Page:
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New study calls for ‘national dialogue’ on future environmental satellites



The Aerospace study says a discussion on weather satellite investments could be elevated to White House-level bodies like USGEO and ICAMS

WASHINGTON — The U.S. government is poised to make large investments in environmental monitoring satellites but these efforts are not well coordinated across agencies that acquire these systems and the users of data collected by weather satellites, says a new report by the Aerospace Corp. published June 8.

Weather satellites procured by the Defense Department and the Commerce Department are critical assets that provide meteorological data to numerous national and international organizations. Both agencies are in the process of transitioning to new systems, which creates a window of opportunity to have a “national dialogue” about these programs, says the study by the Aerospace Center for Space Policy and Strategy.

Environmental satellites are acquired by the Commerce Department’s National Oceanic and Atmospheric Administration (NOAA) and the Defense Department. DoD and NOAA share data and coordinate investments but their plans should be more broadly discussed at a higher level, says Timothy Hall, Aerospace’s director of environmental civil space programs and a co-author of the study.

Plans for future weather satellite programs could be discussed and coordinated at White House-level bodies like the United States Group on Earth Observations (USGEO) and the Interagency Council for Advancing Meteorological Services (ICAMS), says the study.

“There can be a richer dialogue, and that was the motivation behind this paper,” Hall tells SpaceNews.

Thomas Adang, principal engineer at Aerospace’s civil systems group and co-author of the report, says environmental satellite investments should be discussed with groups like USGEO and ICAMS so NOAA and DoD can gain a deeper understanding of the needs of users of weather data. 

Once launched, weather satellites are in place for decades, Adang says. “How do we make sure we have good dialogue, cooperation and feedback from those who have been using the old data, and will use the new data?” There has to be better communication between the developers and the users, says Adang.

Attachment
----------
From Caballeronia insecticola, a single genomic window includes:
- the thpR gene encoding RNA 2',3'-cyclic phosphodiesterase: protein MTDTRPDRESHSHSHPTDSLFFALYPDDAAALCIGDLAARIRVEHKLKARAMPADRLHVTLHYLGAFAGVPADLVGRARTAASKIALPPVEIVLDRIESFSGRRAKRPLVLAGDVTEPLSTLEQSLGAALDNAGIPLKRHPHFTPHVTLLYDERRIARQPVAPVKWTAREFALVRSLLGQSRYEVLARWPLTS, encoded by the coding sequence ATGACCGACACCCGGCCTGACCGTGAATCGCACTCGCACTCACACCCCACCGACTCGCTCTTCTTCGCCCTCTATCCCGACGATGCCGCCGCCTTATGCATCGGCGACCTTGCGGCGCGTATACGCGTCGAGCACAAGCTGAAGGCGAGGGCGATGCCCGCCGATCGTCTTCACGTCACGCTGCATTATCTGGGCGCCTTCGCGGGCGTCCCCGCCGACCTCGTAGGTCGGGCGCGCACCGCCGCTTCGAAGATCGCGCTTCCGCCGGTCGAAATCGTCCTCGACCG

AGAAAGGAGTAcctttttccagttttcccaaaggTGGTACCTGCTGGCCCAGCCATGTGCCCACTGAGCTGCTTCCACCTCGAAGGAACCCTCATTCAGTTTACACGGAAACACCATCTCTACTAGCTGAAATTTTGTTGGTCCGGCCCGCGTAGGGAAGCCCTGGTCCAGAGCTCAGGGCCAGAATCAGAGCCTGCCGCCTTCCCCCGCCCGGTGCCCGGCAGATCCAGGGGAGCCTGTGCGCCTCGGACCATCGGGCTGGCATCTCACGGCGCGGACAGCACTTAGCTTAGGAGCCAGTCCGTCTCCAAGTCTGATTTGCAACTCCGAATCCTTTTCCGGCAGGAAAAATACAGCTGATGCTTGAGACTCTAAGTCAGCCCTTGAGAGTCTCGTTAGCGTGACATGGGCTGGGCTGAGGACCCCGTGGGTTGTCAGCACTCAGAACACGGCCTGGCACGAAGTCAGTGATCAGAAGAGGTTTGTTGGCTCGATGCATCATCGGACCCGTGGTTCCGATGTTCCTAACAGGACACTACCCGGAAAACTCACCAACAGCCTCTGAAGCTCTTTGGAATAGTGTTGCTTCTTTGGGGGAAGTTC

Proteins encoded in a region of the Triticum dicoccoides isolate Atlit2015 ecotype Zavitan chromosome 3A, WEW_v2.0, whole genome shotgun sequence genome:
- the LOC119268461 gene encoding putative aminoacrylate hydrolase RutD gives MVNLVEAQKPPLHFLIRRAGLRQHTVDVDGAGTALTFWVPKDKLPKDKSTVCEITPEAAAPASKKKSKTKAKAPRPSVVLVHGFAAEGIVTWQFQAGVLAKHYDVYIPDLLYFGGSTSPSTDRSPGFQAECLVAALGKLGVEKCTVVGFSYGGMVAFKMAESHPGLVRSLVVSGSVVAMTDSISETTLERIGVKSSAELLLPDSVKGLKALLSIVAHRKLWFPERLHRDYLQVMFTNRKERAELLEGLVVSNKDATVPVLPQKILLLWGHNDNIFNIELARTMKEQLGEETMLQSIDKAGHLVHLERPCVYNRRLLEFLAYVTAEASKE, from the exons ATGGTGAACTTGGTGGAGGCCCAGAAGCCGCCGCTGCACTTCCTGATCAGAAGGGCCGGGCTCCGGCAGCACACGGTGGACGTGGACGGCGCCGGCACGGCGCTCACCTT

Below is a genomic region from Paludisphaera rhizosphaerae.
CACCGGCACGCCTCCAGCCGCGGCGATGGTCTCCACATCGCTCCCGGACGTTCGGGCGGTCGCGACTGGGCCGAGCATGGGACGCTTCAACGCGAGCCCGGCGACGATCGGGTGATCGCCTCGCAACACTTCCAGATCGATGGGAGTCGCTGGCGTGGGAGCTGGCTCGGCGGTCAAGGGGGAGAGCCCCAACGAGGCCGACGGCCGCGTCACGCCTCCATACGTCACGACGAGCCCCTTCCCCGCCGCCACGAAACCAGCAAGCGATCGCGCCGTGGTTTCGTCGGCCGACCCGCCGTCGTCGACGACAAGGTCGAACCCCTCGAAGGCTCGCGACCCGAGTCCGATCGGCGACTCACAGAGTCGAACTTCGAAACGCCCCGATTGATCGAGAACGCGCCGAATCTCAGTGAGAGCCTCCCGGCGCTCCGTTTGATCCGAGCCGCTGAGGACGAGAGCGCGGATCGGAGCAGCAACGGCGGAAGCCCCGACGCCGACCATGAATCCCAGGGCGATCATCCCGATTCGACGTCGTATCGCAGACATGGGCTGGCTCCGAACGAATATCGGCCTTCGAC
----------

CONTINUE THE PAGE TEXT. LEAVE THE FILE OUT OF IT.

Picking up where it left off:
NOAA and DoD are pursuing an “almost a once-in-a-generation process to look at what comes next in the next 20 or 30 years” in space-based environmental monitoring, Hall says. “They’re at an inflection point and there’s this great opportunity to combine what’s going on in the commercial sector, particularly the innovation with small satellites and technology that is enabling new business models.”

The conversation should be “broader than just a NOAA-DoD thing,” Hall said. 

The study says this issue has national security implications as China continues to invest in weather satellites. “If we do not develop a more coordinated U.S. governmentwide approach to developing capabilities, the United States could find itself at an international disadvantage,” says the report. “In particular, China is planning to fill potential capability gaps traditionally provided by U.S. assets, putting both the U.S. and allies into the position of relying on an adversary for critical weather data.”

Agencies share responsibilities 

The study points out that NOAA, NASA and DoD more than 20 years ago embarked on a joint effort to acquire the National Polar-orbiting Operational Environmental Satellite System (NPOESS) to support civilian and military agencies. NPOESS was an ambitious attempt to bring the agencies under one program but it got too complex and expensive. NPOESS collapsed in 2010 and since then NOAA and DoD have pursued separate paths.

DoD, NOAA and Europe’s Eumetsat today fly satellites in three orbits that pass over Earth’s polar regions and overfly points on Earth at the same local time each day. The weather community uses data collected in the three orbits commonly referred to as “early morning,” “mid-morning” and “afternoon.” 

After NPOESS broke up, DoD got the responsibility for covering the early morning orbit, Eumetsat the mid-morning orbit and NOAA the afternoon orbit. The three-orbit architecture provides satellite cloud imagery coverage over every point on the Earth at least every four hours.

The Aerospace study notes that the DoD satellites that cover the morning orbit — the Defense Meteorological Satellite Program (DMSP) — are aging and at risk of failing. “Cloud imaging instruments continue to function,” the report says. But DMSP’s atmospheric sounding capabilities have failed.

The study says China is poised to insert satellites into nearby orbits and share the data with U.S. allies and adversaries, “filling a gap that could exist for the U.S. and its international partners when DMSP end-of-life is reached.”

As DMSP satellites reach the end of their service life, “international entities are aware of the gap in the early morning LEO [low Earth orbit] sounding coverage and are considering non-U.S. alternatives,” says the report. 

Urged by the World Meteorological Organization, China is on track to launch imagery, sounding and space weather instruments into the early morning orbit in 2021, says Aerospace. “There is a possibility that China will offer the only available early morning sounding data for global weather modeling in the 2024 to 2027 timeframe.”